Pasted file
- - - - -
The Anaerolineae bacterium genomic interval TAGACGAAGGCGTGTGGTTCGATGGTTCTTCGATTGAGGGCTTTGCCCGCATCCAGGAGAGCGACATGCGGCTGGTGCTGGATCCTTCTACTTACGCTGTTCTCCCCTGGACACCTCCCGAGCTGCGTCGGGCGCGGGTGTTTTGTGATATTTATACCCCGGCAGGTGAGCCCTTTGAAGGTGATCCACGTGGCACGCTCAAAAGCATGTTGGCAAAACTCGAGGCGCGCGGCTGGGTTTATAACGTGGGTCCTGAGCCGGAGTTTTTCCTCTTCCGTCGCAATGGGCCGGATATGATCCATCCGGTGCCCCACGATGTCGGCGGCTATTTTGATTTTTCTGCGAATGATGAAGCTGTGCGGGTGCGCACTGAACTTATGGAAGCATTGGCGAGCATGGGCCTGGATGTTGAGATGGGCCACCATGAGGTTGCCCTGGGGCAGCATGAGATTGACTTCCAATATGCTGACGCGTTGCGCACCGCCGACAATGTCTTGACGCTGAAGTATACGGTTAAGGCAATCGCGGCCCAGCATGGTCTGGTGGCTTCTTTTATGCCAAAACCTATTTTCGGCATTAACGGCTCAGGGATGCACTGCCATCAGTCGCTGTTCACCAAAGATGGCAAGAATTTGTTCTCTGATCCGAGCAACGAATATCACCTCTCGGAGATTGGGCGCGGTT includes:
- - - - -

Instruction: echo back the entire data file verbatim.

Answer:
The Anaerolineae bacterium genomic interval TAGACGAAGGCGTGTGGTTCGATGGTTCTTCGATTGAGGGCTTTGCCCGCATCCAGGAGAGCGACATGCGGCTGGTGCTGGATCCTTCTACTTACGCTGTTCTCCCCTGGACACCTCCCGAGCTGCGTCGGGCGCGGGTGTTTTGTGATATTTATACCCCGGCAGGTGAGCCCTTTGAAGGTGATCCACGTGGCACGCTCAAAAGCATGTTGGCAAAACTCGAGGCGCGCGGCTGGGTTTATAACGTGGGTCCTGAGCCGGAGTTTTTCCTCTTCCGTCGCAATGGGCCGGATATGATCCATCCGGTGCCCCACGATGTCGGCGGCTATTTTGATTTTTCTGCGAATGATGAAGCTGTGCGGGTGCGCACTGAACTTATGGAAGCATTGGCGAGCATGGGCCTGGATGTTGAGATGGGCCACCATGAGGTTGCCCTGGGGCAGCATGAGATTGACTTCCAATATGCTGACGCGTTGCGCACCGCCGACAATGTCTTGACGCTGAAGTATACGGTTAAGGCAATCGCGGCCCAGCATGGTCTGGTGGCTTCTTTTATGCCAAAACCTATTTTCGGCATTAACGGCTCAGGGATGCACTGCCATCAGTCGCTGTTCACCAAAGATGGCAAGAATTTGTTCTCTGATCCGAGCAACGAATATCACCTCTCGGAGATTGGGCGCGGTT includes: